So, you’ve seen the surprise announcement that several unexpected changes were made to the previously rejected FOFA rules in November. But what exactly are the changes and what do they mean? And what is the state of play? In this article, imac legal & compliance tracks through the changes for you to bring you up to speed.
But first, some housekeeping. The most recent changes (i.e. in November 2015) were introduced by a Bill called “Corporations Amendment (Financial Advice Measures) Bill 2015”. But if you go searching for this, you are likely to have a heck of a job finding it. This is because the Bill actually made amendments to the Bill that was previously disallowed in 2014, the Corporations Amendment (Streamlining of Future of Financial Advice) Bill 2014. The current Bill has passed both Houses of Parliament and, at the time of writing (early January 2016), is expected to receive Assent and be enacted in early 2016.
PUP Amendments removed
The main amendments brokered with Palmer United Party back in 2014 to get passage of the legislation have been abandoned.
That is, SOAs don’t need be signed by the providing entity and client; instructions for further or varied advice do not need be signed by the client and the providing entity does not have to acknowledge receipt of the instructions; statements are not required re: the adviser acting in the best interests of the client and having to give priority to the client’s interest, fees receivable for the advice [this information is required under other obligations], the obligation to provide an FDS yearly, rights of return for financial products under cooling off periods, and the client’s right to receive further advice.
Best Interests Duty
The provision that was to remove the ‘catch-all’ requirement in the FOFA best interests in s961B(2)(g) has itself been removed in the latest Bill, as has the proposed addition to the note at the end of s961B(2) which was to have read “The provider need not inquire into circumstances that would not reasonably be considered as relevant to the subject matter”.
This means that it will still be a requirement under FOFA for advisers to “take any other step that … would reasonably be regarded as being in the best interests of the client, given the client’s relevant circumstances” when providing personal advice.
A new section, s961B(4A), will no longer go ahead. This section would have clarified that it is possible for ‘scaled advice’ to be agreed between an adviser and client. Note: in our view the laws have always made it clear that scaled advice may be provided. We therefore do not think this will have any material effect.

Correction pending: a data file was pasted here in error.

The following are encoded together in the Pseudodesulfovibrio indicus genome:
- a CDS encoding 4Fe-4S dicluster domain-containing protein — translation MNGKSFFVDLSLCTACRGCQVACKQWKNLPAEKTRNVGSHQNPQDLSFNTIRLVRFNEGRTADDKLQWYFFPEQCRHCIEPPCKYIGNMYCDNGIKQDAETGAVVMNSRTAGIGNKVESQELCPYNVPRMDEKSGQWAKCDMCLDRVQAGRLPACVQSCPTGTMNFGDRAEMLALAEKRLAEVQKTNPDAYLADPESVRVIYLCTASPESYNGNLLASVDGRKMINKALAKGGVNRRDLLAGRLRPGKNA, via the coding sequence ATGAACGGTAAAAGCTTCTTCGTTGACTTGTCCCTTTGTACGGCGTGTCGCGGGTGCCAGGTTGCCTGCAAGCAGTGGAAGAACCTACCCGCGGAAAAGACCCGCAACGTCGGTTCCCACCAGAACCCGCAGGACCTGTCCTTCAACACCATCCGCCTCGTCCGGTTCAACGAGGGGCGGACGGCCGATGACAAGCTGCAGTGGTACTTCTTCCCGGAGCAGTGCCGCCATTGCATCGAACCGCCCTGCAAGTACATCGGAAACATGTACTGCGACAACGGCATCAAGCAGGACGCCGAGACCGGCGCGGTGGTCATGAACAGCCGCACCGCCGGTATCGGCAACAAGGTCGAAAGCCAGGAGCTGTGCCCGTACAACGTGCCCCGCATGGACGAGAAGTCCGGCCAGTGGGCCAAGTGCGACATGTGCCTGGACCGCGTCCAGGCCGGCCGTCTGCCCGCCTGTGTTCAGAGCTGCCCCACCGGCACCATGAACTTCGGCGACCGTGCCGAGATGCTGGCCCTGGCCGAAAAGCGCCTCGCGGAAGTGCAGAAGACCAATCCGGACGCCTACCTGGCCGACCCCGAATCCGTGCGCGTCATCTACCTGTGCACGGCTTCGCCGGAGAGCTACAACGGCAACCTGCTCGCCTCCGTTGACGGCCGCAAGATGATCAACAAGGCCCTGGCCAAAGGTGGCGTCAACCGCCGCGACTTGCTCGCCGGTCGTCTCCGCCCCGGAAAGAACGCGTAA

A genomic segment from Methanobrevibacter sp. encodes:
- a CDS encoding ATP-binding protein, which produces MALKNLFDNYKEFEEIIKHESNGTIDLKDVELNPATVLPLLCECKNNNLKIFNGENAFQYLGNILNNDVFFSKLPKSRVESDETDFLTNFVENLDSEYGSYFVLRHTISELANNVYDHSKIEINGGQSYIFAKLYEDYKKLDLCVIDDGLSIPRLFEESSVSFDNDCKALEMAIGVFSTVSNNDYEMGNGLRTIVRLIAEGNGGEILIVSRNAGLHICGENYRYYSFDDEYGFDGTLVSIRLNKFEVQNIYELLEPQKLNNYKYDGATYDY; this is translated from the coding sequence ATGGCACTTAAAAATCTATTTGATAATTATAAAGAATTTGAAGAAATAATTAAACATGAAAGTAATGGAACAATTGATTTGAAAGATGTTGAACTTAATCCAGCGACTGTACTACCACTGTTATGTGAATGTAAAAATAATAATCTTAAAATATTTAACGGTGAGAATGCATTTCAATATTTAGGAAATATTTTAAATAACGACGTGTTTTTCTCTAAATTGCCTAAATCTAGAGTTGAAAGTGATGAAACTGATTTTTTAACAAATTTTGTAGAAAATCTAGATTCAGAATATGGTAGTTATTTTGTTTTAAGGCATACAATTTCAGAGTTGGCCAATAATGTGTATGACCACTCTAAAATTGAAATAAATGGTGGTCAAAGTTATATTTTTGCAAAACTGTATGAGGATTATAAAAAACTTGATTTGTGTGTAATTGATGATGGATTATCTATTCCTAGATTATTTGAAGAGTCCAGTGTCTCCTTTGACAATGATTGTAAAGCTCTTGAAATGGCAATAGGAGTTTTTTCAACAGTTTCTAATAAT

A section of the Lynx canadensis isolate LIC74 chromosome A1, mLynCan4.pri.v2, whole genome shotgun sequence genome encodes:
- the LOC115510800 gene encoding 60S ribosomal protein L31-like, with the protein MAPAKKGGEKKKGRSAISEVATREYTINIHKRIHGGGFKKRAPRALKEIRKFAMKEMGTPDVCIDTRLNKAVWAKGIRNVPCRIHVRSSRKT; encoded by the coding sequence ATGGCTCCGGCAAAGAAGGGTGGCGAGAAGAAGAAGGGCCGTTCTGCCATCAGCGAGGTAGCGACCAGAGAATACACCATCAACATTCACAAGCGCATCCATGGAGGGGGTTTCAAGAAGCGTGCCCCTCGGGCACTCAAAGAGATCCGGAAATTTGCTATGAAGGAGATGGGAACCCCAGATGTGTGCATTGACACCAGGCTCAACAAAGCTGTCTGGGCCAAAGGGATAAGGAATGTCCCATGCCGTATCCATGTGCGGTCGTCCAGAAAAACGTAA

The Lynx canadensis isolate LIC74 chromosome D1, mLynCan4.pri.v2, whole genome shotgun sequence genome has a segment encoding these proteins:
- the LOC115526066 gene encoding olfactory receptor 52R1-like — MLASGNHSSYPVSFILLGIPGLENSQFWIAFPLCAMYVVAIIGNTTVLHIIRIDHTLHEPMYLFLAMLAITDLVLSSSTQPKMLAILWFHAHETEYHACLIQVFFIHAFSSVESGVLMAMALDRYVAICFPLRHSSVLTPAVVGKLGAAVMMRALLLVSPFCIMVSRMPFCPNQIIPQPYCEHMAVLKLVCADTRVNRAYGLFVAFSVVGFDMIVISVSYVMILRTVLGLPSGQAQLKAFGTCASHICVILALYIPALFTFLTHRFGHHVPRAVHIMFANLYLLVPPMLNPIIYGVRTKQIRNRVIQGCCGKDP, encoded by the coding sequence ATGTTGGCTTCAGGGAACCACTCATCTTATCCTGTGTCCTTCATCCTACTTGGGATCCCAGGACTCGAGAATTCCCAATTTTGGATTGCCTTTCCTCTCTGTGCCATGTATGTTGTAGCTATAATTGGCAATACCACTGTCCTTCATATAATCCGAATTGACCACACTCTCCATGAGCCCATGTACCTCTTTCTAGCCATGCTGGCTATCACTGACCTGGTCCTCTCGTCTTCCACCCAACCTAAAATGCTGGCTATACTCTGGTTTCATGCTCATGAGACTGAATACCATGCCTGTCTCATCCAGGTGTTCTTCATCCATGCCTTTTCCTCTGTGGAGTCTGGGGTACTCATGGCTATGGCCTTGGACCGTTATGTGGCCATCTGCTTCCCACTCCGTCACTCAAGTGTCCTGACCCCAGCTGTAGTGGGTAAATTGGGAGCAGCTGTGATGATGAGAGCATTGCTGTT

Fee Disclosure Statements
The Bill changes the time to give an FDS from 30 days to 60 days. This means advisers/fee recipients need to give an FDS “before the end of a period of 60 days beginning on the disclosure day for the arrangement”: s962G(1). These timing changes take effect from the start date of the Financial Advice Measures Bill.
Incidental amendments have been made to s962H(1)(b)(i) to accommodate this change.
Also, failing to give an FDS will no longer be a civil penalty provision and a Court will no longer be able to order a person to pay a pecuniary penalty for failing to provide an FDS. These amendments are by virtue of changes to s1317E(1) (table item 22) and s1317G(1E)(b)(v).
Opt-in Renewal Notices
Opt-in renewal notices are required to be given to post-FOFA clients who receive personal advice and have ongoing fee arrangements with an adviser. The Bill changes the period for giving a renewal notice from 30 days to 60 days. That is, the renewal notice must be given “before a period of 60 days beginning on the renewal notice day”: s962K(1). By virtue of a new s1531C, the 60 day period only applies to renewal notice days that occur after the start of the new amendments.
The same timing change has also been made for new clients after the ‘application date’ (i.e. the start of FOFA (1 July 2013) or, if you opted into the regime prior, that date): s962S(1). As well as the timing change, the wording in s962S(1) has been changed from “within a period of 30 days” to “before the end of a period of 60 days”. This is significant as it removes uncertainty around whether renewal notices could effectively be brought forward from the ‘renewal date’. It is now clear that they can be brought forward.